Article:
Some of the lessons that inform her campaign, however, started years before.
“I knew it was unjust”
When Oliver was a teenager in Indianapolis, Ind., she recalled on a recent day in the Central District’s Washington Hall, her father fell behind on child support. As a result, she said, he cycled in and out of jail, losing his job and his apartment. She used to visit him in an aunt’s basement.
Later, as a sociology student at Seattle Pacific University — her mother insisted she attend a Christian school, and she had visited SPU as a high-schooler for a Bible competition — she began to think more deeply about what happened to her dad.
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“I knew it was unjust,” she said. And it didn’t solve anything. In jail, her father wasn’t able to pay child support. And his children missed out on time spent with their father.
In time, she got involved with movements aimed at reining in law enforcement, including Black Lives Matter, Block the Bunker (opposed to building an expensive North Precinct) and the No New Youth Jail Campaign. “Not allowing business as usual” has been part of these movements, she said, and activists have sometimes shut down City Council meetings.
Oliver distinguished herself by her powerful speeches about racism and its history, said Councilmember Tim Burgess, vice chairman of the committee dealing with public safety.
Yet, he questions some of her ideas. “It’s just ludicrous on its face,” he said of her contention, expressed to KUOW last fall, that “we don’t need a separate institution to keep the peace or enforce the laws.”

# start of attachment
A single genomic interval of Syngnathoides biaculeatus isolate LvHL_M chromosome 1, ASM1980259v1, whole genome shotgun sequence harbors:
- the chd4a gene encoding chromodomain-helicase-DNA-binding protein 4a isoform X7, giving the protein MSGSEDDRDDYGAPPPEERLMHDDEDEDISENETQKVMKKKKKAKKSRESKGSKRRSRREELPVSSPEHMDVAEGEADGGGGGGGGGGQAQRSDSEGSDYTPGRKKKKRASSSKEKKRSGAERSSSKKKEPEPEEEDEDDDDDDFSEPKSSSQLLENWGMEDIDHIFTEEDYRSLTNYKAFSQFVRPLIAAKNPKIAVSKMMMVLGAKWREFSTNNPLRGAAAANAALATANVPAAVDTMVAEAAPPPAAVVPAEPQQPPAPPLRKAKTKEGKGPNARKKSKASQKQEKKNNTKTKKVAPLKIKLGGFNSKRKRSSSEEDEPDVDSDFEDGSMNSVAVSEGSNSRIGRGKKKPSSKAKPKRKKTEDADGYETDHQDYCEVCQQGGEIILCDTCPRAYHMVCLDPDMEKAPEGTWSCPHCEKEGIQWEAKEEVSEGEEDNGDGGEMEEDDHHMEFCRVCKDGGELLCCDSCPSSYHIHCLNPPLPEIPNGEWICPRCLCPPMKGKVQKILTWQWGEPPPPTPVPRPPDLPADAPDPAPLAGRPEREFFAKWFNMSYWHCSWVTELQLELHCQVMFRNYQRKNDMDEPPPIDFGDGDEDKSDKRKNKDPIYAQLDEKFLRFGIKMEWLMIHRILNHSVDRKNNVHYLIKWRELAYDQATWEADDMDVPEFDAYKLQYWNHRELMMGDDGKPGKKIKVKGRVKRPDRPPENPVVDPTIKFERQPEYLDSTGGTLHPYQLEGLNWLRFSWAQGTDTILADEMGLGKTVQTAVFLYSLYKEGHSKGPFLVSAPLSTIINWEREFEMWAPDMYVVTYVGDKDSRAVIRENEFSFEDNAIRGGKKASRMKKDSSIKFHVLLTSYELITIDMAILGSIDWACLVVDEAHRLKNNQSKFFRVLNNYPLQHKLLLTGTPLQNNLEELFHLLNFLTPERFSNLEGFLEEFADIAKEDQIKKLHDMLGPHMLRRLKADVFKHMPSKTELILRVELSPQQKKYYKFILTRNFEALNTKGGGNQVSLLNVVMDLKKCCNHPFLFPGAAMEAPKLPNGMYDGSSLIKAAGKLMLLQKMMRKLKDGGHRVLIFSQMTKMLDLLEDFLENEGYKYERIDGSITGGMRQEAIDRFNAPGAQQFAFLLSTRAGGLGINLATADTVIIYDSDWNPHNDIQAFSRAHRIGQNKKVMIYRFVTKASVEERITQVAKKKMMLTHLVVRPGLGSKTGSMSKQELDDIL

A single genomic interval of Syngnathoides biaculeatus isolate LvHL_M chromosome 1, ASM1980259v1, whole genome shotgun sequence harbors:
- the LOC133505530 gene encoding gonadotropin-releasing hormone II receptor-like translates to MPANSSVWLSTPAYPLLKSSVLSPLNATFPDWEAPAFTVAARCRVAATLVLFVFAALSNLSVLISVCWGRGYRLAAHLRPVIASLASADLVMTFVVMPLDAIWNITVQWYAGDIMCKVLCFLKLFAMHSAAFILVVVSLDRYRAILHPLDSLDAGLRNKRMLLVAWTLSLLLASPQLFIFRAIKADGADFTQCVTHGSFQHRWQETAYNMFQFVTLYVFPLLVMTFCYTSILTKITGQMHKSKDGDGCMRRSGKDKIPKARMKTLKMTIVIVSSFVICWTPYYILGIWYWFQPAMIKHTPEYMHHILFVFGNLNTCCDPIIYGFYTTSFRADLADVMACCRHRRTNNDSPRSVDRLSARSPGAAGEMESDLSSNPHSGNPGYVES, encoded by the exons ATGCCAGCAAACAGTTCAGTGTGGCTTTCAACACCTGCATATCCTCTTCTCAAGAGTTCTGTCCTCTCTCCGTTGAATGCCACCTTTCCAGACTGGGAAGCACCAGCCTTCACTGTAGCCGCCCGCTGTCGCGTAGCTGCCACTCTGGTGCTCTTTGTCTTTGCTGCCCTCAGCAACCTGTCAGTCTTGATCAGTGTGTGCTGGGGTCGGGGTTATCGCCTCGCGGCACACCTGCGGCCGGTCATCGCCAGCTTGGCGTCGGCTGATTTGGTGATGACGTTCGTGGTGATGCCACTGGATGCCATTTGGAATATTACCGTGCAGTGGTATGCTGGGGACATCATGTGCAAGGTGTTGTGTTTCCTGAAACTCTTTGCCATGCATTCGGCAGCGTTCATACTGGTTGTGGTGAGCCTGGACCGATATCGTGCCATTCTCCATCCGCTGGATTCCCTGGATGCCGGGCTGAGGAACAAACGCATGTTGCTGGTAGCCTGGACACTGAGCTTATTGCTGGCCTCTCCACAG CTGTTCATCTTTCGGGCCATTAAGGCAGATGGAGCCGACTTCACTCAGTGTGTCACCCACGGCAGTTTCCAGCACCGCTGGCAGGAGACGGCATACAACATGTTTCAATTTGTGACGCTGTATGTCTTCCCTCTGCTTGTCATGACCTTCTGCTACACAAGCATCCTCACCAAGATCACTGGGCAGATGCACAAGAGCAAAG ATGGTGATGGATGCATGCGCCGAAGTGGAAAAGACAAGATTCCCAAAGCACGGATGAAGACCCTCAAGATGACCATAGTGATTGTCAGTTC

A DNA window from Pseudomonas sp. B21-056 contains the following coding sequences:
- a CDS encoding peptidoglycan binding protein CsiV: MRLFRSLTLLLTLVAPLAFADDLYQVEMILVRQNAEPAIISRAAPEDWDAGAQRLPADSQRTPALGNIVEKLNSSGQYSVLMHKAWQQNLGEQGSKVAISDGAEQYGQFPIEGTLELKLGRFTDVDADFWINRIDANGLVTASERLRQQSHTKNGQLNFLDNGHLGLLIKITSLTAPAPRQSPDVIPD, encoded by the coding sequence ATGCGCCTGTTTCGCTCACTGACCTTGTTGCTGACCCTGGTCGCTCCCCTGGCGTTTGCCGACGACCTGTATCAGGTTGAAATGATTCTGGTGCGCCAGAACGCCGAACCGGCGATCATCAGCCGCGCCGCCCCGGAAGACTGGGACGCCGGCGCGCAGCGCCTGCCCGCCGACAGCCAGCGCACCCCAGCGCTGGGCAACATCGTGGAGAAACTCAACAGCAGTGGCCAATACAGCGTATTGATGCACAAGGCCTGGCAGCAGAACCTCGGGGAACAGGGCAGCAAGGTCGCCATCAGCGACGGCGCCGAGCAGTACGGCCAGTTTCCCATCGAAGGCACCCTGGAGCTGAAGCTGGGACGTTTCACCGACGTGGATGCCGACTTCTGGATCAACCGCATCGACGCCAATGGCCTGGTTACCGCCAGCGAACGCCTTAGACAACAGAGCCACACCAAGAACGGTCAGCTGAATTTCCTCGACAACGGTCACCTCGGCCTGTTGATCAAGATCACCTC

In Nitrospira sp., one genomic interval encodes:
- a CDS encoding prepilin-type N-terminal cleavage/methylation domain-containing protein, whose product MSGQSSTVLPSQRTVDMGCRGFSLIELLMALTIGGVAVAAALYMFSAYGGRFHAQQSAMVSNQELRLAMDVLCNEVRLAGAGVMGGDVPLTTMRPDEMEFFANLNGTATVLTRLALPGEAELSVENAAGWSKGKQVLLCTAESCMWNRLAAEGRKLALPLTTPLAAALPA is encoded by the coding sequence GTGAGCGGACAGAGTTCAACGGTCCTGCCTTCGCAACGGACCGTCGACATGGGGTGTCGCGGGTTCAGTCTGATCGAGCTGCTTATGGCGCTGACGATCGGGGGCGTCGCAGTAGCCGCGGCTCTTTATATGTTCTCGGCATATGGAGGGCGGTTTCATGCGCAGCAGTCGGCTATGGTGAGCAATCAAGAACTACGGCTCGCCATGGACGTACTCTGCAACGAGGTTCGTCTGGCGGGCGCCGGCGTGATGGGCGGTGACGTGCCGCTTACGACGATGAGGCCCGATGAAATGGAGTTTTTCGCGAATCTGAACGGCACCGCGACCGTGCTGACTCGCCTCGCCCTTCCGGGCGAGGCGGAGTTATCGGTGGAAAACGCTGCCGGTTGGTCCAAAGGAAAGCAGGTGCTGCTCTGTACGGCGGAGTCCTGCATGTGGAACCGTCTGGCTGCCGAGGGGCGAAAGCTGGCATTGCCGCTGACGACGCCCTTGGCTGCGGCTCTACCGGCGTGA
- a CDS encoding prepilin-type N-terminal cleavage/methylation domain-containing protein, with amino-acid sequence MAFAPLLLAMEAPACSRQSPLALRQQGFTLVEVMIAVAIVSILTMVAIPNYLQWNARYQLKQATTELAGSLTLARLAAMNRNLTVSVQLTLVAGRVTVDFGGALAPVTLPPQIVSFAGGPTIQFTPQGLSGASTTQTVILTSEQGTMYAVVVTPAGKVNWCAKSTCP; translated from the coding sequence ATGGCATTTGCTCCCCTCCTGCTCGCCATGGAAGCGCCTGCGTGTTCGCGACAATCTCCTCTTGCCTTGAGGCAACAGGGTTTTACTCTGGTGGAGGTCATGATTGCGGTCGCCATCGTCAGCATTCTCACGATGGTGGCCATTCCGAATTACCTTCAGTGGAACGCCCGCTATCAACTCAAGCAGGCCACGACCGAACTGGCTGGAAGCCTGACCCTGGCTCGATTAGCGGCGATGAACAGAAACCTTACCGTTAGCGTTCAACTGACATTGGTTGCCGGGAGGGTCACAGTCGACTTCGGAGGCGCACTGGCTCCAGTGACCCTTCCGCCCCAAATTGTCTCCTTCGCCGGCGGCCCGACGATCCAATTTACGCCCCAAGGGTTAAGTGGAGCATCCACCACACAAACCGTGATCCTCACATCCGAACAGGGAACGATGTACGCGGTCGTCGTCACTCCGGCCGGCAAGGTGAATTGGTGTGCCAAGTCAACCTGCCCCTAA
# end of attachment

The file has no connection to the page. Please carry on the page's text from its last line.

At Washington Hall, Oliver elaborated: “When I talk about abolition, it’s not about getting rid of police today or tomorrow, it’s not about shutting down all the jails today or tomorrow, it’s about having a vision for what does it look like for us to be in a healthy society where human needs are met … and that would decrease a lot of the crime we see.”
Learning from others
On housing, Oliver’s proposals are also striking, if less ethereal. Take the 25 percent set-aside for affordable housing, which is more than double the percentage the City Council has been requiring in neighborhood upzone plans instigated by the “grand bargain” recommended by a citizens’ committee. Developers are also allowed to pay into a fund to create affordable housing, an out Oliver frowns upon.
She also promotes rent control, which would take a change in state law, and a bold program for building public housing.
Not unexpectedly, developers are critical, particularly of the 25 percent figure. Hal Ferris, principal of Spectrum Development Solutions, a company that has been building housing for middle-income buyers, said Oliver’s mandate would mean “There would be no value left in the land.”
“I am an attorney,” Oliver said, hinting at flexibility. “What I know is you go into a bargaining process with a number.”
She said she knows she needs to build coalitions across the city, and talk to all kinds of people, including developers. Learning from the “brilliance” of others is a cornerstone of her campaign, and she has conducted a series of “listening posts.”
At one such event with Open Seattle, drawing civic-minded tech workers, she asked open-ended questions about how to motivate companies to hire more people of color. She took copious notes.
At another, she met with neighborhood activists concerned about rapid growth. One attendee, Bill Bradburd, chairman of the Seattle Neighborhood Coalition, said he’s seen since that she has incorporated their concerns into her views.
“Part of the problem in the city is that we’ve allowed an extremist narrative,” Oliver said. “Everyone is either for density or everyone’s against density.”
In reality, she continued, “People are far more nuanced than that.” They see there’s an affordable-housing crisis, and recognize that more density is needed to solve it. “They just want to be consulted on what it looks like in their neighborhood. And I think that’s fair.”